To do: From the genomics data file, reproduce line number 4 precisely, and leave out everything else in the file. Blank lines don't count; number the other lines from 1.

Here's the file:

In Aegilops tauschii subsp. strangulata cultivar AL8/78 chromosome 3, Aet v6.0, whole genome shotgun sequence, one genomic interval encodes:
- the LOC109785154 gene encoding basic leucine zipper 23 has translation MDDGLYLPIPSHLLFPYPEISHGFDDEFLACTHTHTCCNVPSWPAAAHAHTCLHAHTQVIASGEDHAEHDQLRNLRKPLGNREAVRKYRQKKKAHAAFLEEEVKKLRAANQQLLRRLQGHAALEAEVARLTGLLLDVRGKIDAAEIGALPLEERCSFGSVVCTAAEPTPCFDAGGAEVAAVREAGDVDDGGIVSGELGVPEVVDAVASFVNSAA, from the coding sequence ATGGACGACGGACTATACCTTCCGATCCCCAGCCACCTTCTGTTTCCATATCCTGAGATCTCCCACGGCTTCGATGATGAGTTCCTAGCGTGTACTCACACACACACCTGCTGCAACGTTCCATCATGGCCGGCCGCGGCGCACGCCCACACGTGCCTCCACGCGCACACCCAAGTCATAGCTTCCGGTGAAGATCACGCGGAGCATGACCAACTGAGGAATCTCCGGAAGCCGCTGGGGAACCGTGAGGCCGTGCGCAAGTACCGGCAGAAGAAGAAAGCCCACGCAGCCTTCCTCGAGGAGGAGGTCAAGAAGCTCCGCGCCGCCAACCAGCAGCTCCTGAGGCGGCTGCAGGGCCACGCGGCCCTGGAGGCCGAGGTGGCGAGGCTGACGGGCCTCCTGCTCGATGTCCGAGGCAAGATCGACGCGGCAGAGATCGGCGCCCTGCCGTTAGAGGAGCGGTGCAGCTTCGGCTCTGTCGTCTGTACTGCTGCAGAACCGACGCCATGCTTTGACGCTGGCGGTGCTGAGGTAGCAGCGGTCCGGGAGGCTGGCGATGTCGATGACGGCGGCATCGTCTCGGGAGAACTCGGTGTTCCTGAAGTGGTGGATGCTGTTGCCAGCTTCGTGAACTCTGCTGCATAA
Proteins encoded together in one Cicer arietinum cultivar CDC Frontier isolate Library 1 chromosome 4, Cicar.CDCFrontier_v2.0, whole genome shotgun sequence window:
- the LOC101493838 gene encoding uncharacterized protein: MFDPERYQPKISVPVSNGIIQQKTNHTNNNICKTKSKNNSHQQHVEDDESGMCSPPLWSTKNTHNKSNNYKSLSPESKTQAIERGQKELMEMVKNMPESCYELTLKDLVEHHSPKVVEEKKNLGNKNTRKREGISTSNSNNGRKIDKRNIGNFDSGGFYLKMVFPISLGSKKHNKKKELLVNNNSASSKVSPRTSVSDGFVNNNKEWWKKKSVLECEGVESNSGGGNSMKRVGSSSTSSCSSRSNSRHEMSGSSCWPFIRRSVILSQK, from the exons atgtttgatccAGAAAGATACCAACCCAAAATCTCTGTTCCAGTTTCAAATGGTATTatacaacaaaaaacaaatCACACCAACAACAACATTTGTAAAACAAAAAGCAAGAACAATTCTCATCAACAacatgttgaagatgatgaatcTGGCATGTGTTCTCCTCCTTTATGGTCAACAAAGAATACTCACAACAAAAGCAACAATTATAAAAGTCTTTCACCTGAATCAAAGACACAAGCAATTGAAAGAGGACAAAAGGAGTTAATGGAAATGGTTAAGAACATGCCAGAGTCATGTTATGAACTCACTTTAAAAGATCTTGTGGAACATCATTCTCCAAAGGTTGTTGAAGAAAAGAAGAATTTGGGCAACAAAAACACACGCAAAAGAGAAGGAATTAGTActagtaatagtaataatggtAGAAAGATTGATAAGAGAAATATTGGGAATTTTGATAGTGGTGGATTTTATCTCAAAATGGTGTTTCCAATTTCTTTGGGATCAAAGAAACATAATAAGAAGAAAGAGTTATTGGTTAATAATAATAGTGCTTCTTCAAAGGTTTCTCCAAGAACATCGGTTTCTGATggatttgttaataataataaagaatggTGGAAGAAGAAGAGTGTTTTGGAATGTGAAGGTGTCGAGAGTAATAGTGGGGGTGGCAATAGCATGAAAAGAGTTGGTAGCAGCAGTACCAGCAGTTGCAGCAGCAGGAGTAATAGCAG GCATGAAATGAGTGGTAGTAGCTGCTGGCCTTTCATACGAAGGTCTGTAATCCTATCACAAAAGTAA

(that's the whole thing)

- the LOC101493838 gene encoding uncharacterized protein: MFDPERYQPKISVPVSNGIIQQKTNHTNNNICKTKSKNNSHQQHVEDDESGMCSPPLWSTKNTHNKSNNYKSLSPESKTQAIERGQKELMEMVKNMPESCYELTLKDLVEHHSPKVVEEKKNLGNKNTRKREGISTSNSNNGRKIDKRNIGNFDSGGFYLKMVFPISLGSKKHNKKKELLVNNNSASSKVSPRTSVSDGFVNNNKEWWKKKSVLECEGVESNSGGGNSMKRVGSSSTSSCSSRSNSRHEMSGSSCWPFIRRSVILSQK, from the exons atgtttgatccAGAAAGATACCAACCCAAAATCTCTGTTCCAGTTTCAAATGGTATTatacaacaaaaaacaaatCACACCAACAACAACATTTGTAAAACAAAAAGCAAGAACAATTCTCATCAACAacatgttgaagatgatgaatcTGGCATGTGTTCTCCTCCTTTATGGTCAACAAAGAATACTCACAACAAAAGCAACAATTATAAAAGTCTTTCACCTGAATCAAAGACACAAGCAATTGAAAGAGGACAAAAGGAGTTAATGGAAATGGTTAAGAACATGCCAGAGTCATGTTATGAACTCACTTTAAAAGATCTTGTGGAACATCATTCTCCAAAGGTTGTTGAAGAAAAGAAGAATTTGGGCAACAAAAACACACGCAAAAGAGAAGGAATTAGTActagtaatagtaataatggtAGAAAGATTGATAAGAGAAATATTGGGAATTTTGATAGTGGTGGATTTTATCTCAAAATGGTGTTTCCAATTTCTTTGGGATCAAAGAAACATAATAAGAAGAAAGAGTTATTGGTTAATAATAATAGTGCTTCTTCAAAGGTTTCTCCAAGAACATCGGTTTCTGATggatttgttaataataataaagaatggTGGAAGAAGAAGAGTGTTTTGGAATGTGAAGGTGTCGAGAGTAATAGTGGGGGTGGCAATAGCATGAAAAGAGTTGGTAGCAGCAGTACCAGCAGTTGCAGCAGCAGGAGTAATAGCAG GCATGAAATGAGTGGTAGTAGCTGCTGGCCTTTCATACGAAGGTCTGTAATCCTATCACAAAAGTAA